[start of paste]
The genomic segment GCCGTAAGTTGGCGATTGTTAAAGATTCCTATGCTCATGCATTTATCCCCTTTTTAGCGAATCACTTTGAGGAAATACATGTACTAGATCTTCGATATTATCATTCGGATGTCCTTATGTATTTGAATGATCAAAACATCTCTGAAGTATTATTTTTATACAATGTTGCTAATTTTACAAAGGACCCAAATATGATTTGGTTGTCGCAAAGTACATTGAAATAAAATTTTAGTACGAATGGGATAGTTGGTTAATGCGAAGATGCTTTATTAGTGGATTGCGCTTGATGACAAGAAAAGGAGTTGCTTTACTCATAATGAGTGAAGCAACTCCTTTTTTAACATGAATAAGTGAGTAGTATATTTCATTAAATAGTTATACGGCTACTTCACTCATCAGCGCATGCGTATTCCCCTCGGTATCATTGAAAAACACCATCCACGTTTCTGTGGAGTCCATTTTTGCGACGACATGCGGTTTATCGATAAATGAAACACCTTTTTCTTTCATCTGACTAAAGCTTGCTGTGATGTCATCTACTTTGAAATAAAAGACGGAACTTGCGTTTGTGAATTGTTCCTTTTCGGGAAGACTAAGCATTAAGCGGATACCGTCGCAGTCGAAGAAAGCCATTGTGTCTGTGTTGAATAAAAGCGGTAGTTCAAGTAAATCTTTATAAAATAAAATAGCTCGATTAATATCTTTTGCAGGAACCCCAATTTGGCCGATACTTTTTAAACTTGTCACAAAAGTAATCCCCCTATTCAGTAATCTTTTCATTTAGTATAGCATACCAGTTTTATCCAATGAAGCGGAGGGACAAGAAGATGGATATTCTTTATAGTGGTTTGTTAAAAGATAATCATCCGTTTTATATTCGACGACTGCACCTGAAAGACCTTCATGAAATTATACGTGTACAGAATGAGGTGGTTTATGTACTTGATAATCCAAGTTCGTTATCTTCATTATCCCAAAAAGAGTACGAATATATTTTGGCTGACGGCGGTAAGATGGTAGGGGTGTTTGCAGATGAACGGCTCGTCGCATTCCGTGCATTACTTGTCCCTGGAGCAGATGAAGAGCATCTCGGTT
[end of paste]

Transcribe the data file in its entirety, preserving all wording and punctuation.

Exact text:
The genomic segment GCCGTAAGTTGGCGATTGTTAAAGATTCCTATGCTCATGCATTTATCCCCTTTTTAGCGAATCACTTTGAGGAAATACATGTACTAGATCTTCGATATTATCATTCGGATGTCCTTATGTATTTGAATGATCAAAACATCTCTGAAGTATTATTTTTATACAATGTTGCTAATTTTACAAAGGACCCAAATATGATTTGGTTGTCGCAAAGTACATTGAAATAAAATTTTAGTACGAATGGGATAGTTGGTTAATGCGAAGATGCTTTATTAGTGGATTGCGCTTGATGACAAGAAAAGGAGTTGCTTTACTCATAATGAGTGAAGCAACTCCTTTTTTAACATGAATAAGTGAGTAGTATATTTCATTAAATAGTTATACGGCTACTTCACTCATCAGCGCATGCGTATTCCCCTCGGTATCATTGAAAAACACCATCCACGTTTCTGTGGAGTCCATTTTTGCGACGACATGCGGTTTATCGATAAATGAAACACCTTTTTCTTTCATCTGACTAAAGCTTGCTGTGATGTCATCTACTTTGAAATAAAAGACGGAACTTGCGTTTGTGAATTGTTCCTTTTCGGGAAGACTAAGCATTAAGCGGATACCGTCGCAGTCGAAGAAAGCCATTGTGTCTGTGTTGAATAAAAGCGGTAGTTCAAGTAAATCTTTATAAAATAAAATAGCTCGATTAATATCTTTTGCAGGAACCCCAATTTGGCCGATACTTTTTAAACTTGTCACAAAAGTAATCCCCCTATTCAGTAATCTTTTCATTTAGTATAGCATACCAGTTTTATCCAATGAAGCGGAGGGACAAGAAGATGGATATTCTTTATAGTGGTTTGTTAAAAGATAATCATCCGTTTTATATTCGACGACTGCACCTGAAAGACCTTCATGAAATTATACGTGTACAGAATGAGGTGGTTTATGTACTTGATAATCCAAGTTCGTTATCTTCATTATCCCAAAAAGAGTACGAATATATTTTGGCTGACGGCGGTAAGATGGTAGGGGTGTTTGCAGATGAACGGCTCGTCGCATTCCGTGCATTACTTGTCCCTGGAGCAGATGAAGAGCATCTCGGTT